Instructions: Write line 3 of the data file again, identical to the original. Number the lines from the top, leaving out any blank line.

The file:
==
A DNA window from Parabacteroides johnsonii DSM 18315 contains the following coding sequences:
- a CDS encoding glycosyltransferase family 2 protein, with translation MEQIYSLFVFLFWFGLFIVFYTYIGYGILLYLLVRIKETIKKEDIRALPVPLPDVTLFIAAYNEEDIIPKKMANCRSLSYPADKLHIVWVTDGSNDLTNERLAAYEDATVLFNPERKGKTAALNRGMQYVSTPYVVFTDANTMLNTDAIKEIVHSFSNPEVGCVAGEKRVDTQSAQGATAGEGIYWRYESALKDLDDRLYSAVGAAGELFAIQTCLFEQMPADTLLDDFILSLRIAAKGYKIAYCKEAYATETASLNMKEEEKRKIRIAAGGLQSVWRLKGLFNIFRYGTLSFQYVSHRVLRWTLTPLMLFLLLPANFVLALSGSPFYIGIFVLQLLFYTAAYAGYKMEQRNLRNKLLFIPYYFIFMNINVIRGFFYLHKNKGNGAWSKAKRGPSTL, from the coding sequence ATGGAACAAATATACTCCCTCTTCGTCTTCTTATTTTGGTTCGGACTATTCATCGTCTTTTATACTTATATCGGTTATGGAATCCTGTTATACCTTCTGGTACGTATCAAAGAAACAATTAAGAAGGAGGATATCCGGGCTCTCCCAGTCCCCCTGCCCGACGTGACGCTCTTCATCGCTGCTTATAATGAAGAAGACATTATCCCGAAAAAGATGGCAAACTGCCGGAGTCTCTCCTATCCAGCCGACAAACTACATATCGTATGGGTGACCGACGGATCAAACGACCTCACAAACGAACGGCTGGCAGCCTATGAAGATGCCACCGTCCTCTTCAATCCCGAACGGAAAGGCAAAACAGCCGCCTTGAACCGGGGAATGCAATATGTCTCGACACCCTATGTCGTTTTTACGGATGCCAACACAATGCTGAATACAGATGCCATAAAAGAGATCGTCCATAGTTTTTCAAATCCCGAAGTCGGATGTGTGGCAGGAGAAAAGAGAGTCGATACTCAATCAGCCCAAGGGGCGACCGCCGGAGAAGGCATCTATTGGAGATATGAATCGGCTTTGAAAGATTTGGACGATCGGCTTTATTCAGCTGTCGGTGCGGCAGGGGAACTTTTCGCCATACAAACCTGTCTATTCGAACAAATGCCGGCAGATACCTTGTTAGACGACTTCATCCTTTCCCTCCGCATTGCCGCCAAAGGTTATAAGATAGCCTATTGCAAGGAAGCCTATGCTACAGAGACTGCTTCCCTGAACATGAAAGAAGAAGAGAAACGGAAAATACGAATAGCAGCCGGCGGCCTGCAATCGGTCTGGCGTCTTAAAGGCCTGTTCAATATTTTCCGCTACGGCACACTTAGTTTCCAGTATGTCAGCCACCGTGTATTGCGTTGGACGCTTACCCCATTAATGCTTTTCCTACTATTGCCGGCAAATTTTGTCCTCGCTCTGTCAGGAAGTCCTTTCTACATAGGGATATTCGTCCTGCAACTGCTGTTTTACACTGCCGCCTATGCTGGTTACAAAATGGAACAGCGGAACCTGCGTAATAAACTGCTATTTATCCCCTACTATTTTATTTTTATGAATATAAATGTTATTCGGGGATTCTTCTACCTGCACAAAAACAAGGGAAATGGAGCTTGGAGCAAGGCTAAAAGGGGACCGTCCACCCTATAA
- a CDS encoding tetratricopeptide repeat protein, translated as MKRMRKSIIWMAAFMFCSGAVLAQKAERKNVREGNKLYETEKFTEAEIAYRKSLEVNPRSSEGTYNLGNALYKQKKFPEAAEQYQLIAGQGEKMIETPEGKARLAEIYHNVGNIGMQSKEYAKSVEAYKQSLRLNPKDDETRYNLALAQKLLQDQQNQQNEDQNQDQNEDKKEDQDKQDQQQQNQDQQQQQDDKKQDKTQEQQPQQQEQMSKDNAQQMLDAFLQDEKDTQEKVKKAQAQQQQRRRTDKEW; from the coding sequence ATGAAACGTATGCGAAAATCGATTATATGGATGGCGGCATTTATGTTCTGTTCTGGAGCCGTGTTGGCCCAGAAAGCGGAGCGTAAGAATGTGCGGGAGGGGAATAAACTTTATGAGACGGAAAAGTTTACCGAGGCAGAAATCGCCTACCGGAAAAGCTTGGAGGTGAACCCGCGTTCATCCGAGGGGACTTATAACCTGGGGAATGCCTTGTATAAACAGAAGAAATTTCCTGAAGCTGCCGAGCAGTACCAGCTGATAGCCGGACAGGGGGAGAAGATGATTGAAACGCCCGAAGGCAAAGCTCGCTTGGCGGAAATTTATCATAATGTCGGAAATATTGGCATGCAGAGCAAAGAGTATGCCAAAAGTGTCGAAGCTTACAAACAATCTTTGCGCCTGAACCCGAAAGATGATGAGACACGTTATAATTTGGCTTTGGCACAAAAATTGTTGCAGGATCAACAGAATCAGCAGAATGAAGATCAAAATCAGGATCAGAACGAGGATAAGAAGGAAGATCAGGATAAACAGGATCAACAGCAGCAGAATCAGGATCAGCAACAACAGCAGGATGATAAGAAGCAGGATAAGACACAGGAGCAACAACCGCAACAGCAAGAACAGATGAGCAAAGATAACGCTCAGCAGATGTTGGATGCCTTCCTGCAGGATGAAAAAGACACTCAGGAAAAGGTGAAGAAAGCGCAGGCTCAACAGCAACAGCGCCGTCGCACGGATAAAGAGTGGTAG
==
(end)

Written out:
- a CDS encoding tetratricopeptide repeat protein, translated as MKRMRKSIIWMAAFMFCSGAVLAQKAERKNVREGNKLYETEKFTEAEIAYRKSLEVNPRSSEGTYNLGNALYKQKKFPEAAEQYQLIAGQGEKMIETPEGKARLAEIYHNVGNIGMQSKEYAKSVEAYKQSLRLNPKDDETRYNLALAQKLLQDQQNQQNEDQNQDQNEDKKEDQDKQDQQQQNQDQQQQQDDKKQDKTQEQQPQQQEQMSKDNAQQMLDAFLQDEKDTQEKVKKAQAQQQQRRRTDKEW; from the coding sequence ATGAAACGTATGCGAAAATCGATTATATGGATGGCGGCATTTATGTTCTGTTCTGGAGCCGTGTTGGCCCAGAAAGCGGAGCGTAAGAATGTGCGGGAGGGGAATAAACTTTATGAGACGGAAAAGTTTACCGAGGCAGAAATCGCCTACCGGAAAAGCTTGGAGGTGAACCCGCGTTCATCCGAGGGGACTTATAACCTGGGGAATGCCTTGTATAAACAGAAGAAATTTCCTGAAGCTGCCGAGCAGTACCAGCTGATAGCCGGACAGGGGGAGAAGATGATTGAAACGCCCGAAGGCAAAGCTCGCTTGGCGGAAATTTATCATAATGTCGGAAATATTGGCATGCAGAGCAAAGAGTATGCCAAAAGTGTCGAAGCTTACAAACAATCTTTGCGCCTGAACCCGAAAGATGATGAGACACGTTATAATTTGGCTTTGGCACAAAAATTGTTGCAGGATCAACAGAATCAGCAGAATGAAGATCAAAATCAGGATCAGAACGAGGATAAGAAGGAAGATCAGGATAAACAGGATCAACAGCAGCAGAATCAGGATCAGCAACAACAGCAGGATGATAAGAAGCAGGATAAGACACAGGAGCAACAACCGCAACAGCAAGAACAGATGAGCAAAGATAACGCTCAGCAGATGTTGGATGCCTTCCTGCAGGATGAAAAAGACACTCAGGAAAAGGTGAAGAAAGCGCAGGCTCAACAGCAACAGCGCCGTCGCACGGATAAAGAGTGGTAG